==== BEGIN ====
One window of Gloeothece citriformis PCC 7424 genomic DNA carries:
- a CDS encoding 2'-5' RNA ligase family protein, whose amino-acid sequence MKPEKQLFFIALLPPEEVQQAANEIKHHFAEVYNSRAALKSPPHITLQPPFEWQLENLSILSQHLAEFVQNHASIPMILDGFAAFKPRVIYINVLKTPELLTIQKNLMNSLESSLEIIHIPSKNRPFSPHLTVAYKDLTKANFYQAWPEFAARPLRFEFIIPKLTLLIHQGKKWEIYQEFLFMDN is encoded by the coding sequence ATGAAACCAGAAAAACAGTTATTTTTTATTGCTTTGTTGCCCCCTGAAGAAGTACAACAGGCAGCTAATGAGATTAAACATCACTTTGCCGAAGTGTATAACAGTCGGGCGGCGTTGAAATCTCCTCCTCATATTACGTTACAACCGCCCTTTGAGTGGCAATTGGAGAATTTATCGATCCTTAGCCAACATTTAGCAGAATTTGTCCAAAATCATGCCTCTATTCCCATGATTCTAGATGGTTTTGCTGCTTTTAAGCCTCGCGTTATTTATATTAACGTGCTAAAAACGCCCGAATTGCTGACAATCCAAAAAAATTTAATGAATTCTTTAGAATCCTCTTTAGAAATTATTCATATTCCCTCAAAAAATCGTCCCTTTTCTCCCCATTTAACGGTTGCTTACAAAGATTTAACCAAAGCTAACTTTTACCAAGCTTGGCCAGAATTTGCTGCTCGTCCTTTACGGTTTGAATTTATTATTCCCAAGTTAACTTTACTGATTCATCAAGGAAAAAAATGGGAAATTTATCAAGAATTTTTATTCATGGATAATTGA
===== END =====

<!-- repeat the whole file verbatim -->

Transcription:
One window of Gloeothece citriformis PCC 7424 genomic DNA carries:
- a CDS encoding 2'-5' RNA ligase family protein, whose amino-acid sequence MKPEKQLFFIALLPPEEVQQAANEIKHHFAEVYNSRAALKSPPHITLQPPFEWQLENLSILSQHLAEFVQNHASIPMILDGFAAFKPRVIYINVLKTPELLTIQKNLMNSLESSLEIIHIPSKNRPFSPHLTVAYKDLTKANFYQAWPEFAARPLRFEFIIPKLTLLIHQGKKWEIYQEFLFMDN is encoded by the coding sequence ATGAAACCAGAAAAACAGTTATTTTTTATTGCTTTGTTGCCCCCTGAAGAAGTACAACAGGCAGCTAATGAGATTAAACATCACTTTGCCGAAGTGTATAACAGTCGGGCGGCGTTGAAATCTCCTCCTCATATTACGTTACAACCGCCCTTTGAGTGGCAATTGGAGAATTTATCGATCCTTAGCCAACATTTAGCAGAATTTGTCCAAAATCATGCCTCTATTCCCATGATTCTAGATGGTTTTGCTGCTTTTAAGCCTCGCGTTATTTATATTAACGTGCTAAAAACGCCCGAATTGCTGACAATCCAAAAAAATTTAATGAATTCTTTAGAATCCTCTTTAGAAATTATTCATATTCCCTCAAAAAATCGTCCCTTTTCTCCCCATTTAACGGTTGCTTACAAAGATTTAACCAAAGCTAACTTTTACCAAGCTTGGCCAGAATTTGCTGCTCGTCCTTTACGGTTTGAATTTATTATTCCCAAGTTAACTTTACTGATTCATCAAGGAAAAAAATGGGAAATTTATCAAGAATTTTTATTCATGGATAATTGA